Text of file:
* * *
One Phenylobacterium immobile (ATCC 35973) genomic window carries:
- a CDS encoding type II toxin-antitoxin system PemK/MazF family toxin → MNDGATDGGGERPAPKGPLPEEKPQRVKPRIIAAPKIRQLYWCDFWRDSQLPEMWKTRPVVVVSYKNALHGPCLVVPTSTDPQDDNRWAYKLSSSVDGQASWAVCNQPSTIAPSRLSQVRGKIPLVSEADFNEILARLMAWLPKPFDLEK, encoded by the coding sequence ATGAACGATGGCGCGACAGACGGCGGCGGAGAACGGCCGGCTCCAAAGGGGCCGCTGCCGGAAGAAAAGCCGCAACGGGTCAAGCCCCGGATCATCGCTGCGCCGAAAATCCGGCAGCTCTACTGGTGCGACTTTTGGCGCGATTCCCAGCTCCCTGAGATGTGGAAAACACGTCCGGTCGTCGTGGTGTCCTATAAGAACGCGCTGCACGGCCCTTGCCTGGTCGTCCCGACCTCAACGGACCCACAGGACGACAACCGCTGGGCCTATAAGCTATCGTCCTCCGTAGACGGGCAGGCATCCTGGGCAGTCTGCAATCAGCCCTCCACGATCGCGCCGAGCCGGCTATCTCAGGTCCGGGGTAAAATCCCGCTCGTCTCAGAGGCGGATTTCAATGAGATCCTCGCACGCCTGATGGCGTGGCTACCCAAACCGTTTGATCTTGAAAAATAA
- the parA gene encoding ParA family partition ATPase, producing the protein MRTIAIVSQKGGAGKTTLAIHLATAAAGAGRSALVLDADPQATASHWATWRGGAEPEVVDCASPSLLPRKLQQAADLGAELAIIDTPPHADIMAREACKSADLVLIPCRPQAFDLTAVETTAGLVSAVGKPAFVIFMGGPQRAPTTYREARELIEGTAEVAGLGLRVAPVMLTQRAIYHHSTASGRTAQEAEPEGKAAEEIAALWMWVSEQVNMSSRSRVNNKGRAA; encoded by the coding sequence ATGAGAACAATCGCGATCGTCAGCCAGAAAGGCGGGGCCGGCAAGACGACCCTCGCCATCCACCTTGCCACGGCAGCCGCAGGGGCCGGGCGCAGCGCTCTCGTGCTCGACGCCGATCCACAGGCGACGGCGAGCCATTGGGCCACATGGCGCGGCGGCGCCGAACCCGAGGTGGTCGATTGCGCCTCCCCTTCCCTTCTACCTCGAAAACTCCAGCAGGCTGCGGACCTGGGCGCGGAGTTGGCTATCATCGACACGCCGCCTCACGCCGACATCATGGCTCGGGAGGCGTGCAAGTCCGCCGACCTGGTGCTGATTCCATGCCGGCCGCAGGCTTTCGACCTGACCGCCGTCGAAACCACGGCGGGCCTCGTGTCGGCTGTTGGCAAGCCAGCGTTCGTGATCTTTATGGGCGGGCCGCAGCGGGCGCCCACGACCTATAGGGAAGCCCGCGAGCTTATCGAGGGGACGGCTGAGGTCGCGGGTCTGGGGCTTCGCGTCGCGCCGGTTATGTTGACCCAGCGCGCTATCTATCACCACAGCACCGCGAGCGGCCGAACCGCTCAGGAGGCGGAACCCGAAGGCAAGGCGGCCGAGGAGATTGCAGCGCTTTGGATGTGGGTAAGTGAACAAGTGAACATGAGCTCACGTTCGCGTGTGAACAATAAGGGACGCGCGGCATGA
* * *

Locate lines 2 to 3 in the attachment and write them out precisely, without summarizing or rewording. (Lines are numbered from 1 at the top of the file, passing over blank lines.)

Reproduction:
- a CDS encoding type II toxin-antitoxin system PemK/MazF family toxin → MNDGATDGGGERPAPKGPLPEEKPQRVKPRIIAAPKIRQLYWCDFWRDSQLPEMWKTRPVVVVSYKNALHGPCLVVPTSTDPQDDNRWAYKLSSSVDGQASWAVCNQPSTIAPSRLSQVRGKIPLVSEADFNEILARLMAWLPKPFDLEK, encoded by the coding sequence ATGAACGATGGCGCGACAGACGGCGGCGGAGAACGGCCGGCTCCAAAGGGGCCGCTGCCGGAAGAAAAGCCGCAACGGGTCAAGCCCCGGATCATCGCTGCGCCGAAAATCCGGCAGCTCTACTGGTGCGACTTTTGGCGCGATTCCCAGCTCCCTGAGATGTGGAAAACACGTCCGGTCGTCGTGGTGTCCTATAAGAACGCGCTGCACGGCCCTTGCCTGGTCGTCCCGACCTCAACGGACCCACAGGACGACAACCGCTGGGCCTATAAGCTATCGTCCTCCGTAGACGGGCAGGCATCCTGGGCAGTCTGCAATCAGCCCTCCACGATCGCGCCGAGCCGGCTATCTCAGGTCCGGGGTAAAATCCCGCTCGTCTCAGAGGCGGATTTCAATGAGATCCTCGCACGCCTGATGGCGTGGCTACCCAAACCGTTTGATCTTGAAAAATAA
- the parA gene encoding ParA family partition ATPase, producing the protein MRTIAIVSQKGGAGKTTLAIHLATAAAGAGRSALVLDADPQATASHWATWRGGAEPEVVDCASPSLLPRKLQQAADLGAELAIIDTPPHADIMAREACKSADLVLIPCRPQAFDLTAVETTAGLVSAVGKPAFVIFMGGPQRAPTTYREARELIEGTAEVAGLGLRVAPVMLTQRAIYHHSTASGRTAQEAEPEGKAAEEIAALWMWVSEQVNMSSRSRVNNKGRAA; encoded by the coding sequence ATGAGAACAATCGCGATCGTCAGCCAGAAAGGCGGGGCCGGCAAGACGACCCTCGCCATCCACCTTGCCACGGCAGCCGCAGGGGCCGGGCGCAGCGCTCTCGTGCTCGACGCCGATCCACAGGCGACGGCGAGCCATTGGGCCACATGGCGCGGCGGCGCCGAACCCGAGGTGGTCGATTGCGCCTCCCCTTCCCTTCTACCTCGAAAACTCCAGCAGGCTGCGGACCTGGGCGCGGAGTTGGCTATCATCGACACGCCGCCTCACGCCGACATCATGGCTCGGGAGGCGTGCAAGTCCGCCGACCTGGTGCTGATTCCATGCCGGCCGCAGGCTTTCGACCTGACCGCCGTCGAAACCACGGCGGGCCTCGTGTCGGCTGTTGGCAAGCCAGCGTTCGTGATCTTTATGGGCGGGCCGCAGCGGGCGCCCACGACCTATAGGGAAGCCCGCGAGCTTATCGAGGGGACGGCTGAGGTCGCGGGTCTGGGGCTTCGCGTCGCGCCGGTTATGTTGACCCAGCGCGCTATCTATCACCACAGCACCGCGAGCGGCCGAACCGCTCAGGAGGCGGAACCCGAAGGCAAGGCGGCCGAGGAGATTGCAGCGCTTTGGATGTGGGTAAGTGAACAAGTGAACATGAGCTCACGTTCGCGTGTGAACAATAAGGGACGCGCGGCATGA